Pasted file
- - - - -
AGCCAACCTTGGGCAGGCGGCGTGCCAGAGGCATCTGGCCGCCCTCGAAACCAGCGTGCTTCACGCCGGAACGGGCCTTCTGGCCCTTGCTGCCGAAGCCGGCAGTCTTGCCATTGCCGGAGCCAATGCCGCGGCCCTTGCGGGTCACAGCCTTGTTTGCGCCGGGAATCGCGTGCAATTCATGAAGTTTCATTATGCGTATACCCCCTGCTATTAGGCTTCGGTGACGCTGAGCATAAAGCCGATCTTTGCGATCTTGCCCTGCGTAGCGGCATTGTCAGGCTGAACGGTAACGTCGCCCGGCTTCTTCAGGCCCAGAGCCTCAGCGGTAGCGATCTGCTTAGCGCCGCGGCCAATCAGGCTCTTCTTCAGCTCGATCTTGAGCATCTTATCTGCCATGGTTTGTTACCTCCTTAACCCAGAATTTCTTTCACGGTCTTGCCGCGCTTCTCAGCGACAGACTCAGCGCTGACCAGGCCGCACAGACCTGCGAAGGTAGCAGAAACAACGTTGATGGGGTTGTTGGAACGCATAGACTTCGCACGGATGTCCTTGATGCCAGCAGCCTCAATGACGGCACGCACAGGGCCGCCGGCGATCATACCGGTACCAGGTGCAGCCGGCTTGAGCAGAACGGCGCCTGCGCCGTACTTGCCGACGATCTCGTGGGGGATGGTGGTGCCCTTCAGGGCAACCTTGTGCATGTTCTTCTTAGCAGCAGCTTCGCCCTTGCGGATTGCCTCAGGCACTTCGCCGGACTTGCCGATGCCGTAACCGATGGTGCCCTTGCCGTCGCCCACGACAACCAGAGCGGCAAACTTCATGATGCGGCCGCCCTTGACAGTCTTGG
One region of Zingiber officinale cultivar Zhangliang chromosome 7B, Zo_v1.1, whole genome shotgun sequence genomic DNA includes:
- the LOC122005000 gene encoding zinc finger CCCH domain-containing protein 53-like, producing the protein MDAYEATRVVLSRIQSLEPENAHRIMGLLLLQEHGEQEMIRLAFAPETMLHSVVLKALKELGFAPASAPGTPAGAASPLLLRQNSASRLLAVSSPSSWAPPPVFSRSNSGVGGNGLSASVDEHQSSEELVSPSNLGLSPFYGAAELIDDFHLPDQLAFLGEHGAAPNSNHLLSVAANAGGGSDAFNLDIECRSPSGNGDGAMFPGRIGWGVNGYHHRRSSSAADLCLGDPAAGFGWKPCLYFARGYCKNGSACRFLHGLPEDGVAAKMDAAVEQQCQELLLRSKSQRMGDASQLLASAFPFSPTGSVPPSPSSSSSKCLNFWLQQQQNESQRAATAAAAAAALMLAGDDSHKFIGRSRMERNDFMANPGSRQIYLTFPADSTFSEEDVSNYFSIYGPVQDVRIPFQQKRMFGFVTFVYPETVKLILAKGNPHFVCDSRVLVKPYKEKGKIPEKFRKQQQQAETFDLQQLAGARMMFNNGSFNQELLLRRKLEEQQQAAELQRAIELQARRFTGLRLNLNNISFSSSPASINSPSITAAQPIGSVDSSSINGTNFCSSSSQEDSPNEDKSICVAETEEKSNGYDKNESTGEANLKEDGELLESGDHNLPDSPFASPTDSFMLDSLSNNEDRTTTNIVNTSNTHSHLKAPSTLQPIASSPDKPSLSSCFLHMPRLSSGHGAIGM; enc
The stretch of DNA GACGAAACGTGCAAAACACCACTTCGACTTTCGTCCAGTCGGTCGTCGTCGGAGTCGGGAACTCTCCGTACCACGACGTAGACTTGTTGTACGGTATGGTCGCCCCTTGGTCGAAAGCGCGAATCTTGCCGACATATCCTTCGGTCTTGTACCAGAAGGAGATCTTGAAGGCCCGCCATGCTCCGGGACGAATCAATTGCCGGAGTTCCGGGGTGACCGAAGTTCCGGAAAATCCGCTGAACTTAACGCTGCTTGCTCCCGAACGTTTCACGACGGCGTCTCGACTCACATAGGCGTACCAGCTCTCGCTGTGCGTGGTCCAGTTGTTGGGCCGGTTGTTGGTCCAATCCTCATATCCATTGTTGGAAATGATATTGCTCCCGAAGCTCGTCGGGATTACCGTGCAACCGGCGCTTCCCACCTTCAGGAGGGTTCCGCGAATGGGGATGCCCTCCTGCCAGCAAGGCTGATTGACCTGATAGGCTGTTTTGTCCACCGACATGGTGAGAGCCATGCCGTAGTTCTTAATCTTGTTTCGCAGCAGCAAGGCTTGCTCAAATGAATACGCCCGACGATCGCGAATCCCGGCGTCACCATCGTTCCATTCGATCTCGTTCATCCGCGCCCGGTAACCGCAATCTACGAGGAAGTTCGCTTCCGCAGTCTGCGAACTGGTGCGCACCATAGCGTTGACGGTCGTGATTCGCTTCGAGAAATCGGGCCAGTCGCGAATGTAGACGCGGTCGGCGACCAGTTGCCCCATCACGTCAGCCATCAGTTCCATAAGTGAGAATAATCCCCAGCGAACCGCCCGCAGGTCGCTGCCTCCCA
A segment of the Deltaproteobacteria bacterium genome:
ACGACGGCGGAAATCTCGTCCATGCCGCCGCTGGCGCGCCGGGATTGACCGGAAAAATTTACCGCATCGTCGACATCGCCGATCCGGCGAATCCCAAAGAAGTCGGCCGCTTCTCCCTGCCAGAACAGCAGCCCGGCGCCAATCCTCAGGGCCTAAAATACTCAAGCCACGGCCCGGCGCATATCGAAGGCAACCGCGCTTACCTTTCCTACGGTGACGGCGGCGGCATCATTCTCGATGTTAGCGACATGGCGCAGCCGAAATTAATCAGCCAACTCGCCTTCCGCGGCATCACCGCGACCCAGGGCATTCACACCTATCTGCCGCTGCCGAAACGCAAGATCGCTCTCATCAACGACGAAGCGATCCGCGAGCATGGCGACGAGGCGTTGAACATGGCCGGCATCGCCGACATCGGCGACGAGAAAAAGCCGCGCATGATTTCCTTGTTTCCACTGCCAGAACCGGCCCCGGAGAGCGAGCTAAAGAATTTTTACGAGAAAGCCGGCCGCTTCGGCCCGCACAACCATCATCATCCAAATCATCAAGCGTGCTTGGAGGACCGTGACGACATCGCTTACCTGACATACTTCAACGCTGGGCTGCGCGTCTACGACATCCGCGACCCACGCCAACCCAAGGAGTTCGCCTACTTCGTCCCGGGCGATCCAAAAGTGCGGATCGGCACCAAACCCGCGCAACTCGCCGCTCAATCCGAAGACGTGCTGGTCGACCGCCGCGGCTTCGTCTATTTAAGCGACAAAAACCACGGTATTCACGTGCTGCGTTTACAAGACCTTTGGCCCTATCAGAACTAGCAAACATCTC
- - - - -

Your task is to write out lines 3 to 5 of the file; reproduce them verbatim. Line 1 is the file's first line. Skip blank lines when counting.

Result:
- the LOC122005000 gene encoding zinc finger CCCH domain-containing protein 53-like, producing the protein MDAYEATRVVLSRIQSLEPENAHRIMGLLLLQEHGEQEMIRLAFAPETMLHSVVLKALKELGFAPASAPGTPAGAASPLLLRQNSASRLLAVSSPSSWAPPPVFSRSNSGVGGNGLSASVDEHQSSEELVSPSNLGLSPFYGAAELIDDFHLPDQLAFLGEHGAAPNSNHLLSVAANAGGGSDAFNLDIECRSPSGNGDGAMFPGRIGWGVNGYHHRRSSSAADLCLGDPAAGFGWKPCLYFARGYCKNGSACRFLHGLPEDGVAAKMDAAVEQQCQELLLRSKSQRMGDASQLLASAFPFSPTGSVPPSPSSSSSKCLNFWLQQQQNESQRAATAAAAAAALMLAGDDSHKFIGRSRMERNDFMANPGSRQIYLTFPADSTFSEEDVSNYFSIYGPVQDVRIPFQQKRMFGFVTFVYPETVKLILAKGNPHFVCDSRVLVKPYKEKGKIPEKFRKQQQQAETFDLQQLAGARMMFNNGSFNQELLLRRKLEEQQQAAELQRAIELQARRFTGLRLNLNNISFSSSPASINSPSITAAQPIGSVDSSSINGTNFCSSSSQEDSPNEDKSICVAETEEKSNGYDKNESTGEANLKEDGELLESGDHNLPDSPFASPTDSFMLDSLSNNEDRTTTNIVNTSNTHSHLKAPSTLQPIASSPDKPSLSSCFLHMPRLSSGHGAIGM; enc
The stretch of DNA GACGAAACGTGCAAAACACCACTTCGACTTTCGTCCAGTCGGTCGTCGTCGGAGTCGGGAACTCTCCGTACCACGACGTAGACTTGTTGTACGGTATGGTCGCCCCTTGGTCGAAAGCGCGAATCTTGCCGACATATCCTTCGGTCTTGTACCAGAAGGAGATCTTGAAGGCCCGCCATGCTCCGGGACGAATCAATTGCCGGAGTTCCGGGGTGACCGAAGTTCCGGAAAATCCGCTGAACTTAACGCTGCTTGCTCCCGAACGTTTCACGACGGCGTCTCGACTCACATAGGCGTACCAGCTCTCGCTGTGCGTGGTCCAGTTGTTGGGCCGGTTGTTGGTCCAATCCTCATATCCATTGTTGGAAATGATATTGCTCCCGAAGCTCGTCGGGATTACCGTGCAACCGGCGCTTCCCACCTTCAGGAGGGTTCCGCGAATGGGGATGCCCTCCTGCCAGCAAGGCTGATTGACCTGATAGGCTGTTTTGTCCACCGACATGGTGAGAGCCATGCCGTAGTTCTTAATCTTGTTTCGCAGCAGCAAGGCTTGCTCAAATGAATACGCCCGACGATCGCGAATCCCGGCGTCACCATCGTTCCATTCGATCTCGTTCATCCGCGCCCGGTAACCGCAATCTACGAGGAAGTTCGCTTCCGCAGTCTGCGAACTGGTGCGCACCATAGCGTTGACGGTCGTGATTCGCTTCGAGAAATCGGGCCAGTCGCGAATGTAGACGCGGTCGGCGACCAGTTGCCCCATCACGTCAGCCATCAGTTCCATAAGTGAGAATAATCCCCAGCGAACCGCCCGCAGGTCGCTGCCTCCCA
A segment of the Deltaproteobacteria bacterium genome: